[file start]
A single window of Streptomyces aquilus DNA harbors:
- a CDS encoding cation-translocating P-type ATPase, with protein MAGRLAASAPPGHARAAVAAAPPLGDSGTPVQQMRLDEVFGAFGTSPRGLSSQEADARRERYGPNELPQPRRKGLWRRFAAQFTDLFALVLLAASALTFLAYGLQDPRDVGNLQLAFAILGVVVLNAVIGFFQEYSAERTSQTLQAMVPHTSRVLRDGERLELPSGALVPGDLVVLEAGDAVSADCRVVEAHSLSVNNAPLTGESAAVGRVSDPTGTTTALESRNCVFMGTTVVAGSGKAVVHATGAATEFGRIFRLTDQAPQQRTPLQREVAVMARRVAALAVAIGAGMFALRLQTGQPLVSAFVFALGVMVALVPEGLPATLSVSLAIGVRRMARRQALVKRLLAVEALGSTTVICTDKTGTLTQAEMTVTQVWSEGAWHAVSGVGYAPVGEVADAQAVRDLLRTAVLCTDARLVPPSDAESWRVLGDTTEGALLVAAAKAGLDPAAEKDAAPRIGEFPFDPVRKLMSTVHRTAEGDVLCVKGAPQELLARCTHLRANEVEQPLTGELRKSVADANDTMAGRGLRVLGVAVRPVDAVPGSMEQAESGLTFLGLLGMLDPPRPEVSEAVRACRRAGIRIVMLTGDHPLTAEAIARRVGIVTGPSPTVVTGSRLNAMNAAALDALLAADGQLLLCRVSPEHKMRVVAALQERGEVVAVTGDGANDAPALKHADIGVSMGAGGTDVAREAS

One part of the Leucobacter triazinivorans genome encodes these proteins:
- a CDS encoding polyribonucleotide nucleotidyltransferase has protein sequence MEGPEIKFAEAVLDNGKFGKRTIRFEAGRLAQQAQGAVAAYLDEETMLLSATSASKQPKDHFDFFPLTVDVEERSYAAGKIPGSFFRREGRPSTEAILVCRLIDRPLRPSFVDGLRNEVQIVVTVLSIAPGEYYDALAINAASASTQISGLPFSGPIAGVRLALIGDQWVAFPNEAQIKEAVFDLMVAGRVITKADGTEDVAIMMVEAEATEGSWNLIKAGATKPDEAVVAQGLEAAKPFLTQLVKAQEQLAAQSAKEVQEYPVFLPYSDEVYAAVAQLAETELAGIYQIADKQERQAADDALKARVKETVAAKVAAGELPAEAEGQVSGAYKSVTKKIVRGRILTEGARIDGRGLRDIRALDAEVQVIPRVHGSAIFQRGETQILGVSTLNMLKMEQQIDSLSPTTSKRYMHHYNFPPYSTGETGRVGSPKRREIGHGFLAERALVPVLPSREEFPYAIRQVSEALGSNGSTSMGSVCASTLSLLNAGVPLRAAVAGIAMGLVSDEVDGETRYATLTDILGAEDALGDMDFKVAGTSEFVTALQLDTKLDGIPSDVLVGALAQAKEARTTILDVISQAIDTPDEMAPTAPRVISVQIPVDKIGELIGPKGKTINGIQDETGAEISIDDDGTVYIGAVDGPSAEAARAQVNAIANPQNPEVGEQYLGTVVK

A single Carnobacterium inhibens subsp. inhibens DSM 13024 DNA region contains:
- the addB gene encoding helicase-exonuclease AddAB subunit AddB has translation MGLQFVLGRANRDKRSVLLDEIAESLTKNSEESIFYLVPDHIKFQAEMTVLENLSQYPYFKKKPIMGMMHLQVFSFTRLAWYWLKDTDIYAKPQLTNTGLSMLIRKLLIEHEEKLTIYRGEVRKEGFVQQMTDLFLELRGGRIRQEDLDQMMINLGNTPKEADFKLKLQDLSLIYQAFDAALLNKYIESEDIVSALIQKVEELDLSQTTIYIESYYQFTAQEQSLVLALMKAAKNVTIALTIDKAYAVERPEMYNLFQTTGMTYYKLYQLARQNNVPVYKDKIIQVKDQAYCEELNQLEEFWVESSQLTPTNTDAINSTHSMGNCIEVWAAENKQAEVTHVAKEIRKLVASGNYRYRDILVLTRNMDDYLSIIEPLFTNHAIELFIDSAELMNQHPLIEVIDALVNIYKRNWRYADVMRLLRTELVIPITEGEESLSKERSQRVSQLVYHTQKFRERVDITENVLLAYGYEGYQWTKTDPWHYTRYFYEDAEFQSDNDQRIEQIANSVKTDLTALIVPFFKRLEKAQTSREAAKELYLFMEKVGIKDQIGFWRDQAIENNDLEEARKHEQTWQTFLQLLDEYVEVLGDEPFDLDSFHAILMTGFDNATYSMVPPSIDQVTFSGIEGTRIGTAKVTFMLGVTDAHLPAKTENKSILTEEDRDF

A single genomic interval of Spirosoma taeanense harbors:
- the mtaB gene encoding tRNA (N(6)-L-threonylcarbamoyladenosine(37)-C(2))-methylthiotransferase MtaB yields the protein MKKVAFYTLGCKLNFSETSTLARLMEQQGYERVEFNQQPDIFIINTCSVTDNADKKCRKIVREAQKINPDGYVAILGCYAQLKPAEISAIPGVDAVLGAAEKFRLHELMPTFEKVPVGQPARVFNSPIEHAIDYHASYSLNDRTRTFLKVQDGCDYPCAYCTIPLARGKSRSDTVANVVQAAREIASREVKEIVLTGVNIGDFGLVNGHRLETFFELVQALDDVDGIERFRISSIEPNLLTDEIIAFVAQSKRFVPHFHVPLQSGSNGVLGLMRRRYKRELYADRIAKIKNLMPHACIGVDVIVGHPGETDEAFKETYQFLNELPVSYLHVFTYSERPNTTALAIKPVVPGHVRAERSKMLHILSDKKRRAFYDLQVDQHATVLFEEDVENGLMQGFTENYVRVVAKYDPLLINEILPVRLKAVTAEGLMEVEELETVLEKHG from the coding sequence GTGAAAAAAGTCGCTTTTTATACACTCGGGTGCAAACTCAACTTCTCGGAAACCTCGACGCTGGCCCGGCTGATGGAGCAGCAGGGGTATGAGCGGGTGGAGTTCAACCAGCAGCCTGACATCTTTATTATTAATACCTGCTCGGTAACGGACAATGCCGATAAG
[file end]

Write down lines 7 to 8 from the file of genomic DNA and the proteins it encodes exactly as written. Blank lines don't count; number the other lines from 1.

A single genomic interval of Spirosoma taeanense harbors:
- the mtaB gene encoding tRNA (N(6)-L-threonylcarbamoyladenosine(37)-C(2))-methylthiotransferase MtaB yields the protein MKKVAFYTLGCKLNFSETSTLARLMEQQGYERVEFNQQPDIFIINTCSVTDNADKKCRKIVREAQKINPDGYVAILGCYAQLKPAEISAIPGVDAVLGAAEKFRLHELMPTFEKVPVGQPARVFNSPIEHAIDYHASYSLNDRTRTFLKVQDGCDYPCAYCTIPLARGKSRSDTVANVVQAAREIASREVKEIVLTGVNIGDFGLVNGHRLETFFELVQALDDVDGIERFRISSIEPNLLTDEIIAFVAQSKRFVPHFHVPLQSGSNGVLGLMRRRYKRELYADRIAKIKNLMPHACIGVDVIVGHPGETDEAFKETYQFLNELPVSYLHVFTYSERPNTTALAIKPVVPGHVRAERSKMLHILSDKKRRAFYDLQVDQHATVLFEEDVENGLMQGFTENYVRVVAKYDPLLINEILPVRLKAVTAEGLMEVEELETVLEKHG from the coding sequence GTGAAAAAAGTCGCTTTTTATACACTCGGGTGCAAACTCAACTTCTCGGAAACCTCGACGCTGGCCCGGCTGATGGAGCAGCAGGGGTATGAGCGGGTGGAGTTCAACCAGCAGCCTGACATCTTTATTATTAATACCTGCTCGGTAACGGACAATGCCGATAAG